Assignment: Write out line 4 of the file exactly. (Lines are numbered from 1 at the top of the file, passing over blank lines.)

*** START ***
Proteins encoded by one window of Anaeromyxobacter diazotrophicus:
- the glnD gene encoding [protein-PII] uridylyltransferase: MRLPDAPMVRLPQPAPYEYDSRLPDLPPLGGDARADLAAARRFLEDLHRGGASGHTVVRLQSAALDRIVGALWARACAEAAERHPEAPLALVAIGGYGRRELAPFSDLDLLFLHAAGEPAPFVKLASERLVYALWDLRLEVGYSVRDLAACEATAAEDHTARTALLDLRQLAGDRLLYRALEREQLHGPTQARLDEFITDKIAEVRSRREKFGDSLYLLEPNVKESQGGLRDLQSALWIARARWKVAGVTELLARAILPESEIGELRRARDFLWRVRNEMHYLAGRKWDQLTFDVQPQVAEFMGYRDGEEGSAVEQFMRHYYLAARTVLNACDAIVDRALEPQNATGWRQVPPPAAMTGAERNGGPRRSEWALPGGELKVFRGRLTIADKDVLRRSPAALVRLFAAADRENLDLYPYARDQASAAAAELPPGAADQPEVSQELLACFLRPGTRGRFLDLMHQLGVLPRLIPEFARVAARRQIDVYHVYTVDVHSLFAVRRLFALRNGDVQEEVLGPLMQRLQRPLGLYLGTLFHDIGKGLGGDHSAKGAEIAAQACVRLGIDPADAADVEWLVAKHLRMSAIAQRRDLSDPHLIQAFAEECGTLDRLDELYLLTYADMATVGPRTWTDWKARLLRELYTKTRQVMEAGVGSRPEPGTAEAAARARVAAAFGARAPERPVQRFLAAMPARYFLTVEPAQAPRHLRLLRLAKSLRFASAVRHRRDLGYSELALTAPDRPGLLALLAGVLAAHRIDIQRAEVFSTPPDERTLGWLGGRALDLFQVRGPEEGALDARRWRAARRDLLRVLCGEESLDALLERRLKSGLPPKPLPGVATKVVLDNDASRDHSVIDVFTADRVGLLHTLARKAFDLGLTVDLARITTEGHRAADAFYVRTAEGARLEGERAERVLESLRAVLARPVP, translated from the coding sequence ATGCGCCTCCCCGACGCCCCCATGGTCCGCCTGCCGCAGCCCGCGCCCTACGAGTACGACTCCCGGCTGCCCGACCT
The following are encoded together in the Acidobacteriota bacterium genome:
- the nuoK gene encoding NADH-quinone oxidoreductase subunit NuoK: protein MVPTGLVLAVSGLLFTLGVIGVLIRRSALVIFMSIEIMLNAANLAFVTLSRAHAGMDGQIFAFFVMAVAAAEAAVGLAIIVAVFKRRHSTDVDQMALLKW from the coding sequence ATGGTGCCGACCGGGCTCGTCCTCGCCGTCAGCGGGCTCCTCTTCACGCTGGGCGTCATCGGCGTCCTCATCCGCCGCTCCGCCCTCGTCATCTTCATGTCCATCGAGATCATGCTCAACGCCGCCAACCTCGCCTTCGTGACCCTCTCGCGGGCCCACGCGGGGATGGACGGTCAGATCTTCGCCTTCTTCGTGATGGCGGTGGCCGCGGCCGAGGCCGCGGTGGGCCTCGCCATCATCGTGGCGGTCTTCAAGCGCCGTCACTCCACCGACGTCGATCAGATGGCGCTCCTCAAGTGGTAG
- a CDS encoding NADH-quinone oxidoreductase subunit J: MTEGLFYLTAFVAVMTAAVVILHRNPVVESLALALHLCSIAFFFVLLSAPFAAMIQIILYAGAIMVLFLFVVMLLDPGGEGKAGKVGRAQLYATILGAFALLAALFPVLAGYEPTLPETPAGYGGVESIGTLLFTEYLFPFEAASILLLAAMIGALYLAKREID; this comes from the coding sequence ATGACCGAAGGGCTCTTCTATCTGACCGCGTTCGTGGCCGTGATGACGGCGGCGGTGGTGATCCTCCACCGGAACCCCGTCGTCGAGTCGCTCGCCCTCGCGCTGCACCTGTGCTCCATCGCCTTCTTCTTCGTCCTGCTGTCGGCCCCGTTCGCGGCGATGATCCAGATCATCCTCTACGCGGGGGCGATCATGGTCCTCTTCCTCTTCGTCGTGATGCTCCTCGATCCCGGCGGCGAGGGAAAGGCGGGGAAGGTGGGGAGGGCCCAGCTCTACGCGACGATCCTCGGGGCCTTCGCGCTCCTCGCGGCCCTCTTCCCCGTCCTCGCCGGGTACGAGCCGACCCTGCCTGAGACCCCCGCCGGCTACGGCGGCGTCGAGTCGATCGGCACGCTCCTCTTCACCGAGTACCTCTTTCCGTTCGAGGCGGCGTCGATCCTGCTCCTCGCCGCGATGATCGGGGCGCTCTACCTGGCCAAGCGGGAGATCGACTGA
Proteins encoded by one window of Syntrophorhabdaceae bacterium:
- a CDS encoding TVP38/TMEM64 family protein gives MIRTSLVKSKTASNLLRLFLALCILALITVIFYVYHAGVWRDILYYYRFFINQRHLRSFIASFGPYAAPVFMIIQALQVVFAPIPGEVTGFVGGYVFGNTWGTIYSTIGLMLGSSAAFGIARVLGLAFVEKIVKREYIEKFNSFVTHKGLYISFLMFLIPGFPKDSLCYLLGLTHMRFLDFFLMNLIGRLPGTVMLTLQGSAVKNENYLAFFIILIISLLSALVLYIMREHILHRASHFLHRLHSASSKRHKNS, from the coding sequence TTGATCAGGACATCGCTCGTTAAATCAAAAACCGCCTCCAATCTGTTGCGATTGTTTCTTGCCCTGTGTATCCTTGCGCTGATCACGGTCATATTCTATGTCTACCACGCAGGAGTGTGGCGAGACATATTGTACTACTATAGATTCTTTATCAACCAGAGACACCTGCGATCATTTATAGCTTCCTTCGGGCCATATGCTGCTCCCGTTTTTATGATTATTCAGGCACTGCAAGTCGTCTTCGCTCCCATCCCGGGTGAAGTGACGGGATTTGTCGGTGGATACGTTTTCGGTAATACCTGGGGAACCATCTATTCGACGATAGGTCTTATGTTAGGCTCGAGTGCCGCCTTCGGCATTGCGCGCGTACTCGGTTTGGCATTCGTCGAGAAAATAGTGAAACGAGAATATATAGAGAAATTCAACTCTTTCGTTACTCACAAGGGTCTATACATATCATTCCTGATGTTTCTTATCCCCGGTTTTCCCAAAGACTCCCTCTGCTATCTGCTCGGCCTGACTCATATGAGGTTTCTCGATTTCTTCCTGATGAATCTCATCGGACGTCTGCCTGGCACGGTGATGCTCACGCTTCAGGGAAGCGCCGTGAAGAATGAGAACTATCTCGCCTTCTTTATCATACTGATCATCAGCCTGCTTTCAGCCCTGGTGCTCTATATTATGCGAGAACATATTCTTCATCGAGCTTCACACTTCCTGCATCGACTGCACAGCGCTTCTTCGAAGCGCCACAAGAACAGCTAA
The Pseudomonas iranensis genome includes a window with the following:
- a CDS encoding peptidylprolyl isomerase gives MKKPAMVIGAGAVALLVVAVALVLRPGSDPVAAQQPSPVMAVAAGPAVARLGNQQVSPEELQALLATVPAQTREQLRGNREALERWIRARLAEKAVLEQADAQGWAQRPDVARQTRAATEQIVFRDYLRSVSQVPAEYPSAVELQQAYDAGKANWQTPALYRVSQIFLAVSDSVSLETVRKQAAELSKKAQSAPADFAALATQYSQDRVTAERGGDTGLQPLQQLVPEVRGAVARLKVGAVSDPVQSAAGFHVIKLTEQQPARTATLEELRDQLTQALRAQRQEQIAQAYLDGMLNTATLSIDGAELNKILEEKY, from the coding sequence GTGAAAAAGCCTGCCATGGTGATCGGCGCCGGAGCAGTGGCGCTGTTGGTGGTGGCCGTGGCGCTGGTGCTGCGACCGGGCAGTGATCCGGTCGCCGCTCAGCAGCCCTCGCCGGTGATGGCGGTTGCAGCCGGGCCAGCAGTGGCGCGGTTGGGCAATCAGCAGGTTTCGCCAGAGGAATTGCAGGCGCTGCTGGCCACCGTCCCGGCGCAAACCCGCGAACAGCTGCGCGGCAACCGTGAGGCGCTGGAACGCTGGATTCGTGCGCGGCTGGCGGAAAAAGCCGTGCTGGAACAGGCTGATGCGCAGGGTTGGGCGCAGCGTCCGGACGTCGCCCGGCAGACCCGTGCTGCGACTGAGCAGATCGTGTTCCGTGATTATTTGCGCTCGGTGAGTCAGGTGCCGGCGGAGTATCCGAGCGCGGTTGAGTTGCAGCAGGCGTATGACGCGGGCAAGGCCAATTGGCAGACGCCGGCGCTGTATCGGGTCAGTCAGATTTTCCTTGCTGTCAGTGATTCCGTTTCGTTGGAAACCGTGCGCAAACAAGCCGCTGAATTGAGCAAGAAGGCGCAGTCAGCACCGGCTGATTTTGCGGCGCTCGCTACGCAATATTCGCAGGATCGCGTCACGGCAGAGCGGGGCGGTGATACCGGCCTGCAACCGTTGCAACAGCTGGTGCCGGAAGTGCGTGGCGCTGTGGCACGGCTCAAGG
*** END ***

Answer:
- the nuoK gene encoding NADH-quinone oxidoreductase subunit NuoK: protein MVPTGLVLAVSGLLFTLGVIGVLIRRSALVIFMSIEIMLNAANLAFVTLSRAHAGMDGQIFAFFVMAVAAAEAAVGLAIIVAVFKRRHSTDVDQMALLKW from the coding sequence ATGGTGCCGACCGGGCTCGTCCTCGCCGTCAGCGGGCTCCTCTTCACGCTGGGCGTCATCGGCGTCCTCATCCGCCGCTCCGCCCTCGTCATCTTCATGTCCATCGAGATCATGCTCAACGCCGCCAACCTCGCCTTCGTGACCCTCTCGCGGGCCCACGCGGGGATGGACGGTCAGATCTTCGCCTTCTTCGTGATGGCGGTGGCCGCGGCCGAGGCCGCGGTGGGCCTCGCCATCATCGTGGCGGTCTTCAAGCGCCGTCACTCCACCGACGTCGATCAGATGGCGCTCCTCAAGTGGTAG